The Kaimanawa horse is a group of wild horses that evolved from domestic equines released in the Kaimanawa mountain range, North Island, during the 19th century. Because of their supposedly declining population in the 20th century, the New Zealand government now controls their numbers and protects their habitat.
|Temperament/Personality||Cooperative, social, trainable, calm, inquisitive|
|Physical Characteristics||Muscular structure, medium-sized head varying in shape, short, deep neck, straight shoulders, thick throat, short- to medium-sized back, sloping or well-rounded hindquarters, long, well-muscled legs with strong hooves|
|Colors||Any coat color, pattern marking|
|Height (size)||12.2-15 hands (127-152 cm, 50-60 inches)|
|Weight||Approximately 661 lbs (300 kg)|
|Common Uses||Used earlier for their hides and meat, domesticated Kaimanawas serve as pack animals or riding horses|
|Health||Abnormalities or deformities of the feet in some individuals|
|Popular Traits||Hardiness, sure-footedness, variable appearance, ability to adapt to their harsh environment|
|Feeding/Diet||Hay, grass such as tussock, domesticated animals can be fed on vitamin supplements|
|Country of Origin||New Zealand|
|Ancestors||Exmoor, Welsh Mountain, and local ponies|
|Breed Registry/Association||Kaimanawa Wild Horse Welfare Trust, Kaimanawa Heritage Horses (KHH)|
While Reverend Marsden imported the first horses in New Zealand in December 1814, the population of feral horses was first recorded in the Kaimanawa Mountains during the 1870s. Major George Carlyon brought a few Exmoor ponies to the eastern coastal region of Hawkes Bay sometime during the mid-19th century. He crossed them with some native ponies, which resulted in a sure-footed pony named the Carlyon.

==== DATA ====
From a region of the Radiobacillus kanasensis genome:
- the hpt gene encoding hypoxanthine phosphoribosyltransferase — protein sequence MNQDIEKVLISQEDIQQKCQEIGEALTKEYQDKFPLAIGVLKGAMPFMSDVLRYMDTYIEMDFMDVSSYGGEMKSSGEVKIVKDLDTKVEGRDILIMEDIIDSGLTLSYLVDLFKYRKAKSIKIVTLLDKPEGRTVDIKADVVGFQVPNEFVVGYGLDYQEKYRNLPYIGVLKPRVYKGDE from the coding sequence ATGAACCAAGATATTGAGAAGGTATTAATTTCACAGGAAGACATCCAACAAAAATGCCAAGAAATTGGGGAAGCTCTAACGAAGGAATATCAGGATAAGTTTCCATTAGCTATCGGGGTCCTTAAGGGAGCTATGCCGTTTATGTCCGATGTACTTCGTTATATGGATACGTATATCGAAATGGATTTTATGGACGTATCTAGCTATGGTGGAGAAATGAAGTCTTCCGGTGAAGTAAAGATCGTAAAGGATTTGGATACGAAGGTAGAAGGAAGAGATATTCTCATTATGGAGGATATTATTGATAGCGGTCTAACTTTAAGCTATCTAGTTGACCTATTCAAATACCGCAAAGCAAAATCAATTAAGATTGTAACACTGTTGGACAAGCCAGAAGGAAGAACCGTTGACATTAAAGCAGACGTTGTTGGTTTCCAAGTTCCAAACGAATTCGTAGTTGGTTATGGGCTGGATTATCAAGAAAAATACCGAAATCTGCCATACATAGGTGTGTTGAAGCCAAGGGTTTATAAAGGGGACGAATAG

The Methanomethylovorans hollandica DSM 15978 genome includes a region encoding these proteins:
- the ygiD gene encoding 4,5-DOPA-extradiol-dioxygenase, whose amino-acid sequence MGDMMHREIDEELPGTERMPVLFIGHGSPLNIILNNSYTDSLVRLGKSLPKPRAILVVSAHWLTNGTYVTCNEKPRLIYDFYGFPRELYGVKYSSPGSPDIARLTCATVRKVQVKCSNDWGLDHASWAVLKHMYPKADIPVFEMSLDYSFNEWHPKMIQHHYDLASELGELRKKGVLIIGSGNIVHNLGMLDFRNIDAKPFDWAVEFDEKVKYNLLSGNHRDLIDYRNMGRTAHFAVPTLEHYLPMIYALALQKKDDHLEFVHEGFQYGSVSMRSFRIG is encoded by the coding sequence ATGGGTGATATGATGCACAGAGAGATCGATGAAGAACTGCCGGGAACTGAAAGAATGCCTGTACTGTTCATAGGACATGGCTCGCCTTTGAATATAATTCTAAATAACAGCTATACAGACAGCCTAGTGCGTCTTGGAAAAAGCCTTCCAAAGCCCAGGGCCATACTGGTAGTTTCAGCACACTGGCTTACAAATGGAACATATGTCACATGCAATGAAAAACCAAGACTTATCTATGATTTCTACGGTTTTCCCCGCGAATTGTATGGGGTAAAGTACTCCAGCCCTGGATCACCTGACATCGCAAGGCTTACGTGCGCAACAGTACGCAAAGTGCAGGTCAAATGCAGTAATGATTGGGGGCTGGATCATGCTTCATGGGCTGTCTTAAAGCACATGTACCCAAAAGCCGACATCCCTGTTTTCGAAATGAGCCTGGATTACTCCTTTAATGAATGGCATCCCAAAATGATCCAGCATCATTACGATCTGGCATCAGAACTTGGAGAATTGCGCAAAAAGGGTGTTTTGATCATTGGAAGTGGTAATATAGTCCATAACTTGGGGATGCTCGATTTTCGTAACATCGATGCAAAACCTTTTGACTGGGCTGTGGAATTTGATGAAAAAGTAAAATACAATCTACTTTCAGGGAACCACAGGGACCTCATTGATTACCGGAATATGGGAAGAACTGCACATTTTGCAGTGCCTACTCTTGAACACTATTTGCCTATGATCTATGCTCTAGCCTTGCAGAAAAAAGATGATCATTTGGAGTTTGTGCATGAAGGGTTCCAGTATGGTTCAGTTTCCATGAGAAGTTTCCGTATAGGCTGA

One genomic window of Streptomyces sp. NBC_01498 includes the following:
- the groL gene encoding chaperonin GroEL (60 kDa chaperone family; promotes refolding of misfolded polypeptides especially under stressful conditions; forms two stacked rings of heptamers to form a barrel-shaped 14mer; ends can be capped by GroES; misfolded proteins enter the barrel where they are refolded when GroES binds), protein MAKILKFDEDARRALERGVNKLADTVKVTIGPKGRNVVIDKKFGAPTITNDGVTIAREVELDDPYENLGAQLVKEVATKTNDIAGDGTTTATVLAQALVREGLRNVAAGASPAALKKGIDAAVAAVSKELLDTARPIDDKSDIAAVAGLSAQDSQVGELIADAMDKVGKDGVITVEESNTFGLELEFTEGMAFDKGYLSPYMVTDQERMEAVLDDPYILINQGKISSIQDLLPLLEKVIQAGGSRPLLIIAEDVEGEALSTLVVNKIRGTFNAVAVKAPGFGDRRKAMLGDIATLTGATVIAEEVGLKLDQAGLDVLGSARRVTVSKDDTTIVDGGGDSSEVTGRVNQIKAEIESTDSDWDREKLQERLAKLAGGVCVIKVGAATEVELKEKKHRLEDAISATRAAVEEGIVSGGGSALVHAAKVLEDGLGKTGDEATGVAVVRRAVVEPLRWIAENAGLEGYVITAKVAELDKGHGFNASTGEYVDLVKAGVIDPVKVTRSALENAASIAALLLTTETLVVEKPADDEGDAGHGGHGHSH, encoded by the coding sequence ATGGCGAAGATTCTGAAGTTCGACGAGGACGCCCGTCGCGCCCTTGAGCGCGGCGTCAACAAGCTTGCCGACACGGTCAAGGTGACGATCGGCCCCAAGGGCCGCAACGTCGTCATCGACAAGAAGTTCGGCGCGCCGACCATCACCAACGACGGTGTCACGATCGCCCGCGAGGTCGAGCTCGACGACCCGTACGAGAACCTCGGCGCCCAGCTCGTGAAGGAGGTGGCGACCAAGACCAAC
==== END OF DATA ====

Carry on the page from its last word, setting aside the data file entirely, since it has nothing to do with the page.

Sir Donald McLean introduced two Welsh stallions Comet and Kinarth Caesar, crossed them with the Carlyon and created the Comet breed. He released some Comet mares and a stallion in the Kaingaroa Forest. Within a few years, the bloodline was seen in the feral Kaimanawa horse population.
Subsequently, other horse breeds influenced the wild population through escapes or releases from cavalry units and sheep stations. An Arabian stallion, which is thought to have released by Nicholas Koreneff in the 1960s, also played a role in their development.
The population of Kaimanawa horses increased after the management of their movement and range size started in 1981. Since 1993, the Department of Conservation has been carrying out annual musters and culls to keep the population around 500 horses. Strict controlling measures are taken to protect the endangered plant species found in their habitat.